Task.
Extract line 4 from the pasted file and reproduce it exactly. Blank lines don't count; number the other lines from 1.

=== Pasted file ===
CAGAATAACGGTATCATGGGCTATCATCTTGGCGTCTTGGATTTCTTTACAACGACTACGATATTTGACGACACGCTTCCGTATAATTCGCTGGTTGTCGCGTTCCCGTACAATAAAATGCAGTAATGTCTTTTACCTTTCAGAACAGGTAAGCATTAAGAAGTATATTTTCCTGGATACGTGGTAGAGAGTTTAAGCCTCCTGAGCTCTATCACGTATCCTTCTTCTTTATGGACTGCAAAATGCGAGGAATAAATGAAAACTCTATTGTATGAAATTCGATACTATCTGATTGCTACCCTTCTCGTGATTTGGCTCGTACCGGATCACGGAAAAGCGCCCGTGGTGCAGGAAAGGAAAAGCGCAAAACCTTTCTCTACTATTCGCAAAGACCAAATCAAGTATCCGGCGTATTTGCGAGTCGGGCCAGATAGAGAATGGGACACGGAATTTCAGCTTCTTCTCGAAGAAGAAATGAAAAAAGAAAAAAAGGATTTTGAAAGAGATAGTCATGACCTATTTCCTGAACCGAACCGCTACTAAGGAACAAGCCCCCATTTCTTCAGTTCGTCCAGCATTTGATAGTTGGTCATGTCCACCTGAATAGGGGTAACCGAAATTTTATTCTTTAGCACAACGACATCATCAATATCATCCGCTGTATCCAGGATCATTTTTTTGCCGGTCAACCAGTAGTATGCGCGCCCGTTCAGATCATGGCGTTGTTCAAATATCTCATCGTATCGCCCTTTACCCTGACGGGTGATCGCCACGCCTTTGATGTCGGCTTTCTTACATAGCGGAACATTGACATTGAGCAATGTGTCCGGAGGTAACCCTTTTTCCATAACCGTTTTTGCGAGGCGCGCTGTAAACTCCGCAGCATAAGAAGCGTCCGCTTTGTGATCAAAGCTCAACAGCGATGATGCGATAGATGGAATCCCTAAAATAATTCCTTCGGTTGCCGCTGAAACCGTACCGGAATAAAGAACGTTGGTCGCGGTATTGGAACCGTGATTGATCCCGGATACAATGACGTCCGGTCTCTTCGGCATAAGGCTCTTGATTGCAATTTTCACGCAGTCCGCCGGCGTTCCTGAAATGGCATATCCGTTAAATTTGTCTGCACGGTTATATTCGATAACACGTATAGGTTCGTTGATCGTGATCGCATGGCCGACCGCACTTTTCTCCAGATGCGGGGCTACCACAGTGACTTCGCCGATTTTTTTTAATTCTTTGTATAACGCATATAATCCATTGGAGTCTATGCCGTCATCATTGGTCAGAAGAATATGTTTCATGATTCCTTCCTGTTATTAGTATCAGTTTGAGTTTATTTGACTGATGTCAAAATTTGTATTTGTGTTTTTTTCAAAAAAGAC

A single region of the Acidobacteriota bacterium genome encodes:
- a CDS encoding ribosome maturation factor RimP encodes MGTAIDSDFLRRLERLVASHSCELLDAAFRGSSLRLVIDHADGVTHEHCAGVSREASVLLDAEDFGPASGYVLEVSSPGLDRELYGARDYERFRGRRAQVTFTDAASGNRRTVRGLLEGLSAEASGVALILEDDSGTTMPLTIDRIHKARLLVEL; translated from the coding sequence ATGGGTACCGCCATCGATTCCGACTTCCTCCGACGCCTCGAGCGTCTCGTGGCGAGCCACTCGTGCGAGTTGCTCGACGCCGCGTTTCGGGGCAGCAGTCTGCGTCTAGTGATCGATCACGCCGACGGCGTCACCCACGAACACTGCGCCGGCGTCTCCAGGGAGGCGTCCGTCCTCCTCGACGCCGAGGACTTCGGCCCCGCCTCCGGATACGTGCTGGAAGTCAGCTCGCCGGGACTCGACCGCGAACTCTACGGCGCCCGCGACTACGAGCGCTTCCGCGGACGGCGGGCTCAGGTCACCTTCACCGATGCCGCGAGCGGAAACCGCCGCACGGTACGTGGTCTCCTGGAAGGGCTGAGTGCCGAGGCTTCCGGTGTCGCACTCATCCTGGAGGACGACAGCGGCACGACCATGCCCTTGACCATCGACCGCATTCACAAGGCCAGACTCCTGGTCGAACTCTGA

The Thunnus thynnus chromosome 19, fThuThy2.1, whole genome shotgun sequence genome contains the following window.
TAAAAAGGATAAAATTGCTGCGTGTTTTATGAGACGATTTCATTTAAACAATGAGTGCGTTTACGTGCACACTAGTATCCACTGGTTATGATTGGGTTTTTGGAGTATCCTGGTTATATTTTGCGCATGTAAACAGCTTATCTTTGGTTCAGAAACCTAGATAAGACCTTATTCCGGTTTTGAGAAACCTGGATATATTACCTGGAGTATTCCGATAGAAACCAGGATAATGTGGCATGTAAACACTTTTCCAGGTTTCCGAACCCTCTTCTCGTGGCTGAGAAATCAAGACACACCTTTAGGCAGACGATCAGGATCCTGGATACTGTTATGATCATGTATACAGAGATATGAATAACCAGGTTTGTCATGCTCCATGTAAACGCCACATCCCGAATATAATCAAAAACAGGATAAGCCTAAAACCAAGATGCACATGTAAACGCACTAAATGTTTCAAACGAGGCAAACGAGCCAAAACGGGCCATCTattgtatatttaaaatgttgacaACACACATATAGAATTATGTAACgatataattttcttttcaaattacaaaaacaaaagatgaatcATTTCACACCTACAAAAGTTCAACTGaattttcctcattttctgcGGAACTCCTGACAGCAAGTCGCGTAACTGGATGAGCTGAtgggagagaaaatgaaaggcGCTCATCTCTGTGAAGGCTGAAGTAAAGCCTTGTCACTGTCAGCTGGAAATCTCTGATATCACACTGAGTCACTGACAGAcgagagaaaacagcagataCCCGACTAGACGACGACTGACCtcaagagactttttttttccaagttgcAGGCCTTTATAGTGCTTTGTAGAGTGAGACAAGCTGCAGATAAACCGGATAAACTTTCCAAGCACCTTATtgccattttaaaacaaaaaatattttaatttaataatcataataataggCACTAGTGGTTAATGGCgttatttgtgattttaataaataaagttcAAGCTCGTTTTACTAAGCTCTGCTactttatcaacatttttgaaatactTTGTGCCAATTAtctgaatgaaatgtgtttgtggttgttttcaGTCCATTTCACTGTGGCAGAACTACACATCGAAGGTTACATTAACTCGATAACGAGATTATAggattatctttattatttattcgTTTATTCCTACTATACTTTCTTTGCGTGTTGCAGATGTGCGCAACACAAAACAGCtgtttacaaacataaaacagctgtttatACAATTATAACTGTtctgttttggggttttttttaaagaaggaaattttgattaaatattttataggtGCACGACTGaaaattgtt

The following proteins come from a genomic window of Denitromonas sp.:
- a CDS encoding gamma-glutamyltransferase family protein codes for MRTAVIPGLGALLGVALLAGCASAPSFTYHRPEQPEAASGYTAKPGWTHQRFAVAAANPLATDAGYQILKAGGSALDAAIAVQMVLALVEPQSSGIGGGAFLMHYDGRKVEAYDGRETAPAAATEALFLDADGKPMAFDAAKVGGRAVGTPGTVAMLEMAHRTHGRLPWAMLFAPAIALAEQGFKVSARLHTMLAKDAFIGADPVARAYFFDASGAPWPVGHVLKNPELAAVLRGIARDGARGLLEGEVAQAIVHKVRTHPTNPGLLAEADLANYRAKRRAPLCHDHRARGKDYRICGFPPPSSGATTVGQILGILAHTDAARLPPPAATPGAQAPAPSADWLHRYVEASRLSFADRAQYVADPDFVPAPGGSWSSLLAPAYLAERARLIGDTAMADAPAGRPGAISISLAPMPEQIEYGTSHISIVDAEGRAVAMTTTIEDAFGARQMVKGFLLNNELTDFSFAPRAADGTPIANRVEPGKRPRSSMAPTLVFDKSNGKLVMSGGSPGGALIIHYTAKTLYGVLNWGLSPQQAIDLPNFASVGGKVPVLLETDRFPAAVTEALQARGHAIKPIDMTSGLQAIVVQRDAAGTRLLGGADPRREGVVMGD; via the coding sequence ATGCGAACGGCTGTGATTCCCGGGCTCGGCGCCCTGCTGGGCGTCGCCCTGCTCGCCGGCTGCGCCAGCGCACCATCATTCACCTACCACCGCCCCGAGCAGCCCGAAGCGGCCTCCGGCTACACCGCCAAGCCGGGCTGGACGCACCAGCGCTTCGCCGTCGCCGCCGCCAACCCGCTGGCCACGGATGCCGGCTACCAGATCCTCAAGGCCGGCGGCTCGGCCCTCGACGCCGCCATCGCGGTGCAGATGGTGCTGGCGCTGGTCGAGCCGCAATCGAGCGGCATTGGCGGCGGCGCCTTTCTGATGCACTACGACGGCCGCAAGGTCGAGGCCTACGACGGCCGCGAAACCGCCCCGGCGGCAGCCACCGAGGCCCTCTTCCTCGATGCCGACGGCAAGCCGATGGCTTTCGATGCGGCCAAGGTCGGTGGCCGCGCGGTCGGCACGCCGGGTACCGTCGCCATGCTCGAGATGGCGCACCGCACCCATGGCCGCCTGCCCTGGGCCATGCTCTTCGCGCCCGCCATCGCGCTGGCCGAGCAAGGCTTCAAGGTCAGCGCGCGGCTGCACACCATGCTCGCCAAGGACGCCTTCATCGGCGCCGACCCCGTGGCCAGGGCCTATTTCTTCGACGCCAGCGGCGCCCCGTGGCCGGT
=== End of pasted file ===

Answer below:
The Thunnus thynnus chromosome 19, fThuThy2.1, whole genome shotgun sequence genome contains the following window.